is important that the output be modulated.
Two transmitters are described because both were built and found satisfactory.
The first of these is pictured in Fig. 8A. A 6C4 tube is used in an ultraudion oscillator
circuit having its plate voltage supplied by a half-wave rectifier not fully filtered.
The 60-cycle ripple appears in the transmitter output as modulation. The advantage
of this circuit is that it can be constructed in the plastic case which was originally
the battery case of the model car. Fig. 9 shows the location of the components in
The transmitter of Fig. 8B differs from the other only in the design of the power
supply for the plate. It does, however, represent an improvement that makes this
superior to the former unit. It has the disadvantage of being slightly larger and
requiring an additional rectifier.
The power supply will probably be recognized as one form of a voltage doubler
circuit minus the filter. The action of the condenser and rectifier arrangement
is to clamp the average voltage at the line voltage and allow the peak to vary from
zero to 220 volts at a 60-cycle rate. Since the plate voltage swings as it does,
the transmitter is 100% modulated at 60 cycles. The audio component of the transmitted
signal is clean and the maximum the carrier can supply without splatter and signal
distortion. This is important because it is the audio which operates the sensitive
relay in the receiver.
The filament voltage in either unit is supplied by a midget transformer with
a secondary winding that will give the necessary 6.3 volts. This should, if possible,
be one of the several midgets which have been designed for this purpose. One such
transformer is found in television boosters.
A universal output transformer will also serve the purpose without modification
after the voltages have been measured and the correct taps chosen.
The original choice of supplying the transmitter plate with voltage from the
a.c. lines was made for the simple reason that it eliminated the necessity for a
modulator being built into the set. A battery supply would necessitate an additional
tube and transformer as an audio signal generator and a modulator. The use of a.c.
is no serious disadvantage since the car is normally operated indoors where the
supply is readily available.
Running the Model
By this time the builder is probably quite anxious to get the first run-in on
the model. A little experience will show the best way to get the car started. The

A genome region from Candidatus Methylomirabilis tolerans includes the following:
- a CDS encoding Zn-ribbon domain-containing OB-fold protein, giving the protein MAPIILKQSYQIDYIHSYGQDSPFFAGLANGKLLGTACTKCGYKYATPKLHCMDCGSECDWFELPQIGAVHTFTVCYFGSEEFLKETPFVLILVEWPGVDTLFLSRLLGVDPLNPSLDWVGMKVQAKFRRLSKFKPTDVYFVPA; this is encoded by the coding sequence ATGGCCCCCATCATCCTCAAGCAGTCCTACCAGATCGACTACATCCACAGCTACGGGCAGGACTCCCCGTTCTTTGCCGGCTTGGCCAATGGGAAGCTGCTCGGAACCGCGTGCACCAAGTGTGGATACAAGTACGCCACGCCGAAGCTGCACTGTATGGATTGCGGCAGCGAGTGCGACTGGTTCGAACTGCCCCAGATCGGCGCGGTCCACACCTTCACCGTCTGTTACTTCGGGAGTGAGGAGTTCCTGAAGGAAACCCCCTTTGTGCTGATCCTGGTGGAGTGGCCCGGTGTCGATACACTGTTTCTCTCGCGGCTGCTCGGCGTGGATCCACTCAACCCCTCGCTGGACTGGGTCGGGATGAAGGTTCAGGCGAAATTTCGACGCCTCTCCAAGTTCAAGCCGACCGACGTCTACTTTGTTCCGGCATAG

description of a simple procedure will help.
When the switch in the auto is first turned on and before the tube filaments
have had time to light, the de-coding relay will operate. This is due to the fact
that the sensitive relay is not opened until the receiver current reaches the closing
current. Operation of the stepping relay will cause the drive motor to start running.
To avoid this, hold the thumb on the armature of the sensitive relay for about a
second while the tubes warm up to operating temperature.
Now place the car upside down on the floor and standing several feet away with
the transmitter plugged into the a.c., slowly turn the transmitter tuning slug until
the relay in the car operates each time the transmitter switch is depressed. Avoid
holding the "transmit" button down while the transmitter is tuned to the receiver
frequency, for this allows the stepping relay to be held closed. This is an unnecessary
drain on the batteries.
(Editor's Note: To make certain that you are operating within the frequency limits
of one of the amateur bands, check the transmitter frequency with a calibrated receiver,
wavemeter, or Lecher wire setup. Adjustment of receiver coil L, (Fig. 4) may be
necessary to establish the proper operating frequency.)
After the transmitter has been tuned, set the car on its wheels and you are ready
for the first run. Quickly push the transmitter button and release it immediately.
The relay in the car will operate and the car will move. Pulse the button again
and the car will stop. A third pulse will start the car moving in the opposite direction.
Play with it awhile and see how easily the car will obey your command.
Now that the car is made, will the kid you started to make it for get it? He
will! How soon?
1) Manufactured by the Vibro-Roll Products, Inc., Pittsburgh 22, Pa. This
particular model is their "Sedan" and is available in some of the larger toy departments.
Posted March 11, 2023